Butcher visa scheme 'too late' says pig farmer

Easham Pig Farmer Simon Watchorn.

The ongoing issues with the pig farming industry has lead farmer Simon Watchorn to begin the process of closing his farm - Credit: Nick Butcher

A Suffolk farmer says temporary measures introduced by the Government to help alleviate the butcher shortage in the pig farming industry, comes too late after thousands of pigs have already been culled.

A total of 800 butchers could be brought to the UK for up to six months, provided they speak fluent English, and a fund will be set up for a private storage aid system so that slaughtered pigs can be preserved for three to six months and processed at a later date.

The third part of action includes supporting the establishments that have been delisted by China, who had concerns over coronavirus outbreaks, and to identify other export markets for pork.

Easham Pig Farmer Simon Watchorn.

Pigs from Simon's farm - Credit: Nick Butcher

Though one Suffolk pig farmer, who has already begun to wind his business down, has questioned why action has only been taken now when the industry is in crisis and not months ago.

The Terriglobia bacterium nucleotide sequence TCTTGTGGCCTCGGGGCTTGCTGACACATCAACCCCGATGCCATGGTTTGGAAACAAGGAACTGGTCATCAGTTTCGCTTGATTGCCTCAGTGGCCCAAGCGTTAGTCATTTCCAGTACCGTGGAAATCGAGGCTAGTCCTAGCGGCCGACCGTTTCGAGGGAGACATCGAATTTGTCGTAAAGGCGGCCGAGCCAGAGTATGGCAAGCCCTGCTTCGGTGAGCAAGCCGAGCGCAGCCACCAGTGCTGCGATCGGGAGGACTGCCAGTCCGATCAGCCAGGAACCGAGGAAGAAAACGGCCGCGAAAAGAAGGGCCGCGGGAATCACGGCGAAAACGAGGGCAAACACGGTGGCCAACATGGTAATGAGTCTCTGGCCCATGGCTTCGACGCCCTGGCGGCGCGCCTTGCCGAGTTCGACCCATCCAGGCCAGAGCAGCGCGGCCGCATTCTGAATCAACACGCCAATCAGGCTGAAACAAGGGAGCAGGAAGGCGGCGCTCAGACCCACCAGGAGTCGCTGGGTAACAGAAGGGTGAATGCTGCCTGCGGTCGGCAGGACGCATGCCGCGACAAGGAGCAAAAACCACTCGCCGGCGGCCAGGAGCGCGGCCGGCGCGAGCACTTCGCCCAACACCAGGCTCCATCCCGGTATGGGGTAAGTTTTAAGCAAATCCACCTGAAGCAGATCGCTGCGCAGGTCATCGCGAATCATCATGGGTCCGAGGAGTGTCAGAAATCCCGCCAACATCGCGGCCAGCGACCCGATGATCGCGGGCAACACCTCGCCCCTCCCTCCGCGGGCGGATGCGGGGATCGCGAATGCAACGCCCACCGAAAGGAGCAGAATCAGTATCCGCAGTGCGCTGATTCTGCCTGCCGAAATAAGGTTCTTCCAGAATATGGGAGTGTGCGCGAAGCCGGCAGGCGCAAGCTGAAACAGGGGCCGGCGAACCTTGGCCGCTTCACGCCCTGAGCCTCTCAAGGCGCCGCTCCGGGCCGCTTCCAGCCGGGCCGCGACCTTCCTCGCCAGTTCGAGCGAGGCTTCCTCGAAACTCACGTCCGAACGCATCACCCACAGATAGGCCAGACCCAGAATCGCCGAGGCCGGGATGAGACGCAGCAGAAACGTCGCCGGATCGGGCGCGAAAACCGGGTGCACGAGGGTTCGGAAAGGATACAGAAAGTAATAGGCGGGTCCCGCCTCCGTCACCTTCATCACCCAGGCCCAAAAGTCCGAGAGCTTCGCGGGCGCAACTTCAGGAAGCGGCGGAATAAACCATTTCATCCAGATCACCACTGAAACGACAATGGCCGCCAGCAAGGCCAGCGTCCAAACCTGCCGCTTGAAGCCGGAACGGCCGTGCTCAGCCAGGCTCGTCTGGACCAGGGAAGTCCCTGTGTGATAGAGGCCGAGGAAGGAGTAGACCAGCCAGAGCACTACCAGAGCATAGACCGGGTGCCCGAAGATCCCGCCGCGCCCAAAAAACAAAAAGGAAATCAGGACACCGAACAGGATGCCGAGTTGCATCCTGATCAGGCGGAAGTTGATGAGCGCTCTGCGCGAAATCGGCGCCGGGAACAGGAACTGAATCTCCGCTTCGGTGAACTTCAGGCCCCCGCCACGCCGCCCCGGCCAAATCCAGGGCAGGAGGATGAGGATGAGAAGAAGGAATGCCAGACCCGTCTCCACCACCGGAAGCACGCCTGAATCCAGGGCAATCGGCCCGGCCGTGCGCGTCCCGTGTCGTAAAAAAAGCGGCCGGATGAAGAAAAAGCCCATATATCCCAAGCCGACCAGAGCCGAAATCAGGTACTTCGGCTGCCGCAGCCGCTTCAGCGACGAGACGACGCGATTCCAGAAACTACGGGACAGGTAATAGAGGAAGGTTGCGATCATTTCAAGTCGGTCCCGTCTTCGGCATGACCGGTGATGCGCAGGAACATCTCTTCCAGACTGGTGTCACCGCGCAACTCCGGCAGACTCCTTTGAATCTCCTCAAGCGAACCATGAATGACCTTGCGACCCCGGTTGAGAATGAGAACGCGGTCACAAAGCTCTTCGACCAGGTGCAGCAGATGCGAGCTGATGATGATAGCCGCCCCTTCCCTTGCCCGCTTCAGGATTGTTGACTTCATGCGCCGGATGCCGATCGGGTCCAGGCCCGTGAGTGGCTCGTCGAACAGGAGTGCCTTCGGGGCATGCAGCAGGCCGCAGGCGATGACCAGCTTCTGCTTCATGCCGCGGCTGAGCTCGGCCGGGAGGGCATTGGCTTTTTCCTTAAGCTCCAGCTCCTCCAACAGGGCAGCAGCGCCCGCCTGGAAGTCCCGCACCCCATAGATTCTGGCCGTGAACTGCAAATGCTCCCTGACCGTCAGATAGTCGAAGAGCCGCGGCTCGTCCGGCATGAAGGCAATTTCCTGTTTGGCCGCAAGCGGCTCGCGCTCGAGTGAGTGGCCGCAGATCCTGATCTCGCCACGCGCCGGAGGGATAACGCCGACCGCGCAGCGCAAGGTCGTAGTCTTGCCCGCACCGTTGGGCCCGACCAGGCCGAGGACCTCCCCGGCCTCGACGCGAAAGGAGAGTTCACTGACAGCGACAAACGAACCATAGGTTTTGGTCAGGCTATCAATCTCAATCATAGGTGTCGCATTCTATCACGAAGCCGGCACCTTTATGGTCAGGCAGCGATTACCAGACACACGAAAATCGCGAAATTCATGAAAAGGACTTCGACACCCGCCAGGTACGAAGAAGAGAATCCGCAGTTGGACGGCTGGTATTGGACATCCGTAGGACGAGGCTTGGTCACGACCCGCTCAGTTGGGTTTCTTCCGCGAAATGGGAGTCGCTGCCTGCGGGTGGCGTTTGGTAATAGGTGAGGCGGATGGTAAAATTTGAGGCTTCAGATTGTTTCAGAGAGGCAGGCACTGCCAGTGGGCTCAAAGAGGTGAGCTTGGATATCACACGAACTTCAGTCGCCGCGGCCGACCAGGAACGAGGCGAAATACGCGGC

Simon Watchorn, from Earsham Park Farm near Bungay, described the measures as a step in the right direction and emphasised the need to be positive but he didn't understand why it took so long: "Why did you wait until the whole of the industry was on it's knees with people packing up before you decided to act?

"I can see what they are trying to achieve, but actually six months is not enough and we wanted 3,500 to 4,000 butchers to help and they've offered 800."

Zoe Davies, National Pig Association. Picture: NPA

Zoe Davies, National Pig Association - Credit: NPA

The National Pig Association believes that around 6,000 pigs have been culled so far on farms due to space pressures.

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NPA chief executive Zoe Davies said: "We are so very relieved that the Government has finally released some measures aimed at reducing the significant pig backlog on farms.

"We are working with the processors to understand the impact of these new measures and to determine exactly what will happen now, and how quickly, so that we can give pig farmers some hope and stem the flow of healthy pigs currently having to be culled on farms."

Environment secretary George Eustice Picture: VICTORIA JONES

Environment secretary George Eustice - Credit: Victoria Jones/PA

Environment Secretary George Eustice said they are working closely with the industry to support them through this challenging time.

Pig farmer Simon added that he won't change his decision to quit and he suspects that some pigs will still need to be culled as he has doubts over how many butchers will want to move here for only six months.


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